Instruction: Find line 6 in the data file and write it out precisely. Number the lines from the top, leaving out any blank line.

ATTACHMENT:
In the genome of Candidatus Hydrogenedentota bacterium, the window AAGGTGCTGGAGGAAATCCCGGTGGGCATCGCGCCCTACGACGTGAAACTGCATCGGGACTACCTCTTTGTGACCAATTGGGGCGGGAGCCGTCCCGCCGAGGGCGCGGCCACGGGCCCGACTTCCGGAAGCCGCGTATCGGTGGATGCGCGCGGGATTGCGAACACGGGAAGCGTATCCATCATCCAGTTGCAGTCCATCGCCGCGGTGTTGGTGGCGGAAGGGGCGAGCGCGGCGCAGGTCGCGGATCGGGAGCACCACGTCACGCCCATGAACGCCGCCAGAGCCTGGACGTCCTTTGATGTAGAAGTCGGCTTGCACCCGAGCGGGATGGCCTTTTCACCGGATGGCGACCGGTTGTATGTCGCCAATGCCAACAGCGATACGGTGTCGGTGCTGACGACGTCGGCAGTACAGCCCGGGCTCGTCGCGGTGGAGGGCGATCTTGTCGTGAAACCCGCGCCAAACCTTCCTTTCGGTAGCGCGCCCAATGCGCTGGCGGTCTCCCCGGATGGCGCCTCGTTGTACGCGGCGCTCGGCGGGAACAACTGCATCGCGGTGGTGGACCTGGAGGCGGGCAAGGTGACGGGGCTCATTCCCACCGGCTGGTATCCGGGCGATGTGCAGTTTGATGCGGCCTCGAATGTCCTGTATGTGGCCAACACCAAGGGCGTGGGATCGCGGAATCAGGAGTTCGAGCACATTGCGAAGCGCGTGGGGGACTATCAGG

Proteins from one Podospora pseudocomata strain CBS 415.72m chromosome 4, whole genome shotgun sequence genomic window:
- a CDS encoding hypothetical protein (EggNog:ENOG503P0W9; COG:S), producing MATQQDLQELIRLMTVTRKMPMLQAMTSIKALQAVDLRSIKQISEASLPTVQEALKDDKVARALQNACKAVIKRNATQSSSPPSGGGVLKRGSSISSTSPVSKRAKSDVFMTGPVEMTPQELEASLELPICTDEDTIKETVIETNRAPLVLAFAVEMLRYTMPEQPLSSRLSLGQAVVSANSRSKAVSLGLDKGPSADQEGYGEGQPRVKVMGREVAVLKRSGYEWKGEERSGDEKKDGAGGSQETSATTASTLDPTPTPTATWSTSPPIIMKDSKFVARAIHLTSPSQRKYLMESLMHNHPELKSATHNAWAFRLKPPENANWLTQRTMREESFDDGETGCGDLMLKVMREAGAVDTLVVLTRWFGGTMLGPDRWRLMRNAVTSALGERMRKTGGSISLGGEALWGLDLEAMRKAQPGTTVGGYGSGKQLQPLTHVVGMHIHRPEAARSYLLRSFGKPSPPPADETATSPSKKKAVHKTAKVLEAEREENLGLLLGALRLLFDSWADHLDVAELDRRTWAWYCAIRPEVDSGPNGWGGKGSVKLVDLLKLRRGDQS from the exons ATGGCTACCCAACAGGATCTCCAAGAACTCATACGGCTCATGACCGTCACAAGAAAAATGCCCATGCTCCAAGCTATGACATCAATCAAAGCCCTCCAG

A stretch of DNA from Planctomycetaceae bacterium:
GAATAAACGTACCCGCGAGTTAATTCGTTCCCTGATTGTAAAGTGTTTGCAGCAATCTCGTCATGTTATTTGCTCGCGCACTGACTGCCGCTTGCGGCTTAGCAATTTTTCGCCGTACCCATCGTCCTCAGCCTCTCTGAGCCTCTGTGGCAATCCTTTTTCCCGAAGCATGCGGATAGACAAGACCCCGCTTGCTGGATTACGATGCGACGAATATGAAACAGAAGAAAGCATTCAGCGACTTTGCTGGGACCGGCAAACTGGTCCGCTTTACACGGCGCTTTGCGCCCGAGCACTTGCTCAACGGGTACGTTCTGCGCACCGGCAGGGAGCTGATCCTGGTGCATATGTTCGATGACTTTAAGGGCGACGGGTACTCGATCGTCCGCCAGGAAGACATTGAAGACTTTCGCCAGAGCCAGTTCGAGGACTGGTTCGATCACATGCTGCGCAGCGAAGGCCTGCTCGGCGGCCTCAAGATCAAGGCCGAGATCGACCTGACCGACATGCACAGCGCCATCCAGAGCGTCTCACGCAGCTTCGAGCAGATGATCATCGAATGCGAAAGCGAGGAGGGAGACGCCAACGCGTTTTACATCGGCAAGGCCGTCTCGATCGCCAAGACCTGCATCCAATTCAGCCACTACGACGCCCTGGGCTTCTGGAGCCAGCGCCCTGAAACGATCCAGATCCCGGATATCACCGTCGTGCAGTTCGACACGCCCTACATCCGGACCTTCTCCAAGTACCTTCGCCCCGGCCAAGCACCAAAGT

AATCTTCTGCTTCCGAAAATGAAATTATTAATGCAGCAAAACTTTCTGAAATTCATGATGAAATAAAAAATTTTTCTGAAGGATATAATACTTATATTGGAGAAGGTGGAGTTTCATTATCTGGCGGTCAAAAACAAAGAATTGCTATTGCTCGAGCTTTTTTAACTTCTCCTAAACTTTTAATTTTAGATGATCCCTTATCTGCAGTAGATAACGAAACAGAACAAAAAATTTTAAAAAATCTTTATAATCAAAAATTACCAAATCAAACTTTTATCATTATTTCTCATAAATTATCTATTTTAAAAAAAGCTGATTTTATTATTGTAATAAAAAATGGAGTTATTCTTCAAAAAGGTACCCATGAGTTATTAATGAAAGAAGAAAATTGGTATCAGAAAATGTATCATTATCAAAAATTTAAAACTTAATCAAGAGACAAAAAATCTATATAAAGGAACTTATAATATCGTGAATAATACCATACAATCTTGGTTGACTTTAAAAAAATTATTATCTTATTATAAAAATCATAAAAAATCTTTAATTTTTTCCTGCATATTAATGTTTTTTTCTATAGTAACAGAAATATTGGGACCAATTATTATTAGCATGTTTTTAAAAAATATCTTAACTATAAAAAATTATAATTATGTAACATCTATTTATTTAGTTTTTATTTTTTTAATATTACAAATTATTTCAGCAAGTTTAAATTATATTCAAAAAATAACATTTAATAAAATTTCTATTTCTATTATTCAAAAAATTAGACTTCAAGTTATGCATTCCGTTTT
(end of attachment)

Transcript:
AATCTTCTGCTTCCGAAAATGAAATTATTAATGCAGCAAAACTTTCTGAAATTCATGATGAAATAAAAAATTTTTCTGAAGGATATAATACTTATATTGGAGAAGGTGGAGTTTCATTATCTGGCGGTCAAAAACAAAGAATTGCTATTGCTCGAGCTTTTTTAACTTCTCCTAAACTTTTAATTTTAGATGATCCCTTATCTGCAGTAGATAACGAAACAGAACAAAAAATTTTAAAAAATCTTTATAATCAAAAATTACCAAATCAAACTTTTATCATTATTTCTCATAAATTATCTATTTTAAAAAAAGCTGATTTTATTATTGTAATAAAAAATGGAGTTATTCTTCAAAAAGGTACCCATGAGTTATTAATGAAAGAAGAAAATTGGTATCAGAAAATGTATCATTATCAAAAATTTAAAACTTAATCAAGAGACAAAAAATCTATATAAAGGAACTTATAATATCGTGAATAATACCATACAATCTTGGTTGACTTTAAAAAAATTATTATCTTATTATAAAAATCATAAAAAATCTTTAATTTTTTCCTGCATATTAATGTTTTTTTCTATAGTAACAGAAATATTGGGACCAATTATTATTAGCATGTTTTTAAAAAATATCTTAACTATAAAAAATTATAATTATGTAACATCTATTTATTTAGTTTTTATTTTTTTAATATTACAAATTATTTCAGCAAGTTTAAATTATATTCAAAAAATAACATTTAATAAAATTTCTATTTCTATTATTCAAAAAATTAGACTTCAAGTTATGCATTCCGTTTT